Monday, May 5, 2014

The Grand Salute

The Grand Salute was a complicated and elaborate form of the salute, a spectacle that preceded displays and demonstrations of fencing. Eugene Van Schaick of the Knickerbocker Fencing Club wrote in 1887 that the grand salute is “what the overture is to the opera”.

Ricardo Enrique Manrique described the Grand Salute in his Fencing Foil Class Work published in 1920. “The Grand Salute, prelude of the assault, consists of several attacks and parries with conventional execution; and it is for three important reasons, a courteous salutation to the audience; to demonstrate the classical beauty of the movements, and to prepare the arms and legs for the strain of the bout.”

And in Regis and Louis Senac’s 1915 The Art of Fencing: “The assault and the grand salute may well be said to go hand in hand on many occasions during exhibitions. The salute consists of a series of maneuvers performed without a mask, and which are given preparatory to an assault. The salute includes practically all the major movements of attack and defense and its purpose is undoubtedly to show the onlookers the various features of the display about to be put before them in the actual bout. In the salute every action should show perfect balance and control. At no other time is a fencer in a more exposed situation. He is on show, and like the blue ribbon winners at the horse exhibits, he should "step" his prettiest. The salute is subject to variations, and complex maneuvers may be introduced. Every instructor should take pains to teach his pupils the salute and make certain that in it they attain advanced proficiency.”

Louis Rondelle’s 1892 treatise explains “The Grand Salute is a prelude to the assault, and has the effect of exercising the arms and legs, rendering the joints and muscles supple, preparatory to the strain of the contest. At the same time it serves as a courteous salutation to the audience.”

There appears to be several versions, though all were similar. Prevost has a description of the salute which I will present here. He begins by giving a little background.
"The Salute, or prelude to the Assault, was, towards the end of 1888, put into definite and
official form by the Academie d'Armes of Paris, founded in 1886. Until then it had been practised in various schools, with various differences of detail. The rules laid down by the Academy are here embodied.
The purpose of the Salute is to give both fencers an opportunity of showing courtesy to each other and to the spectators, and, it may be added, of exhibiting their own proficiency in correctness and elegance, it is thus conducted:-

Each fencer, having put his mask on the floor about a yard to his left, assumes the First Position opposite his adversary at the proper distance, letting his arms fall naturally, the point of the foil nearly touching the ground in front of him, and to the left of the right foot.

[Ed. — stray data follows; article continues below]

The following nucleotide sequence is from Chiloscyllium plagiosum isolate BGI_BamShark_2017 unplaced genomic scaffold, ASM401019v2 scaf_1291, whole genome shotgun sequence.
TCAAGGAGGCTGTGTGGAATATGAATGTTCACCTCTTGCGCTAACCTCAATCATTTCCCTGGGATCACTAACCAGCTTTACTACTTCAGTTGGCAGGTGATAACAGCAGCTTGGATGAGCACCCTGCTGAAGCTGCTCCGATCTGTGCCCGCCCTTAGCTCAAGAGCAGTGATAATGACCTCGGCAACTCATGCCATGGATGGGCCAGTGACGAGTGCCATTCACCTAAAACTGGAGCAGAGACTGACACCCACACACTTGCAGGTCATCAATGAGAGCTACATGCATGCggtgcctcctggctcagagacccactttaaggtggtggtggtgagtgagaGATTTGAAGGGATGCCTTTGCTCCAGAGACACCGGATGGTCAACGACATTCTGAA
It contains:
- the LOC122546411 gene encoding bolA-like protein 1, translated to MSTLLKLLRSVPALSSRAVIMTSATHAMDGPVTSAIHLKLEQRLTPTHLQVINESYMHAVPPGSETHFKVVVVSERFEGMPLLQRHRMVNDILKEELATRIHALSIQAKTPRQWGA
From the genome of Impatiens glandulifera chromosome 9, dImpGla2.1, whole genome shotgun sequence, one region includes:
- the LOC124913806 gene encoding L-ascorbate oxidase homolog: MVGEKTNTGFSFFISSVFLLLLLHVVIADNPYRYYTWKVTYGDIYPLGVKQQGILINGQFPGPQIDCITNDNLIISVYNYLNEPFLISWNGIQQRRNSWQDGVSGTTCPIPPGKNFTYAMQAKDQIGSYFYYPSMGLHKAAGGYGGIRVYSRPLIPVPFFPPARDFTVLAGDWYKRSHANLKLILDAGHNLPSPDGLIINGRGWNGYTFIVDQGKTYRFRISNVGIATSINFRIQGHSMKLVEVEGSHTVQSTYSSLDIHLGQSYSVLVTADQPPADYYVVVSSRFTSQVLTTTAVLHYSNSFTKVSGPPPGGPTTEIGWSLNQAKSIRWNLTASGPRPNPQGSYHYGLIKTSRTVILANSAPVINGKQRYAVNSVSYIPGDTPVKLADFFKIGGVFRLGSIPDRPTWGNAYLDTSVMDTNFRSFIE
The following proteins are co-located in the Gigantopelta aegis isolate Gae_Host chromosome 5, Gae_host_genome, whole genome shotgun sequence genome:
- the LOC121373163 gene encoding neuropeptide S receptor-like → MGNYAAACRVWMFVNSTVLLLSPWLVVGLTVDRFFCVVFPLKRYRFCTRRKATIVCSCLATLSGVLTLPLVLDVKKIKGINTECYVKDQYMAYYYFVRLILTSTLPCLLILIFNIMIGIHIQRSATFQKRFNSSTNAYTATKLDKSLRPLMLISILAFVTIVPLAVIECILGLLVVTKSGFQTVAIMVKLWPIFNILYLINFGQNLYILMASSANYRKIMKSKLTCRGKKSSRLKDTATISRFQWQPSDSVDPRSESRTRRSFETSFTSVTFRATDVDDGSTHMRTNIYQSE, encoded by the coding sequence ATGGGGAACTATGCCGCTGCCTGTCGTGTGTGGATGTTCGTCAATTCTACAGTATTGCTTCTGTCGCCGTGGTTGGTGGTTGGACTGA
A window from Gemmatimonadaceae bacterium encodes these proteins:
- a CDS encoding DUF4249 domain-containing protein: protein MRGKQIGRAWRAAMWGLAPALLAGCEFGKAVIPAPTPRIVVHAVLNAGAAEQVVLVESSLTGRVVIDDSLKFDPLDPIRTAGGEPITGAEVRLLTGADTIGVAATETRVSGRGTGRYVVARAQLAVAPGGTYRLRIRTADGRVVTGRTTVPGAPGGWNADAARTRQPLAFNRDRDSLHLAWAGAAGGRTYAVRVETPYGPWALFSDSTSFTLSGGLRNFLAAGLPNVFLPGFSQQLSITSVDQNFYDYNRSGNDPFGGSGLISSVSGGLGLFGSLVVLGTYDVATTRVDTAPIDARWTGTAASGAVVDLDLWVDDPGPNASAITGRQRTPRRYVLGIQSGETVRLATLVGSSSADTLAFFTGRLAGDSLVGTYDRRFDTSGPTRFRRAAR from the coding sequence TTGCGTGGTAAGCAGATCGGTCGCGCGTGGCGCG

Then both execute simultaneously the first movement of coming on guard.
The first movement consists in making a step forward, raising and extending the right arm, with the nails of the right hand turned upwards on a level with the top of the head, and a little to the 
right, and the blade extended with the arm. Then the hand is quickly brought close to the chin, the nails towards the face, and the sword upright, so that the fencer can go on to salute his adversary by dropping the sword to the right at the full extension of the arm, with the palm of the hand turned to the ground.
The second movement consists of bringing back the right arm towards the left hand, which seizes, without grasping it, the shoulder of the blade, imitating the gesture necessary to sheathe the unsheathe a sword.
The third movement consists in elevating both hands together above the head with a graceful curve.
The fourth consists in letting go the blade from the left hand, which takes its place behind, and at the level of the top of the head, the left arm still being bent, while the right hand drops to the level of the right breast, the arm half extended, the elbow in front of, and close to, the body, the point of the sword on a level with the face.
In the fifth movement you advance the right foot about two steps in front of the left heel, sinking down on the legs and keeping the body upright.
[These movements, here separated for cleanness of demonstration, must in practice glide into each other.]

Manrique’s Fencing Foil from 1920 has a nice sequence of the movement for the first part of the grand salute.

In coming on guard for the Salute, each fencer must take care to touch his adversary's point in tierce at the moment when the right hand drops, so as to give the signal for the movement of the legs. At the moment when the right feet are firm on the ground, the right hands must keep the position of tierce, with the blades joined.

Once on guard, both fencers recover to the position of the first movement.

One of the fencers invites the other, with the words 'A vous Monsieur', to take distance first. It is customary to give precedence in this matter to the elder fencer or to an invited guest.

The one who does take distance first becomes the attacker. To take distance: direct the point, with arm full stretched and nails up, the hand on the level of the chin, at the adversary's body, without touching him.
To execute this movement, advance the right about three steps and a half in front of the left heel, just shaving the ground, and keeping the left leg stretched out. When the foot touches the ground, bend the right leg, so that the knee is exactly above the instep. The bust remains upright, the loins arched, the left hand separated from the thigh.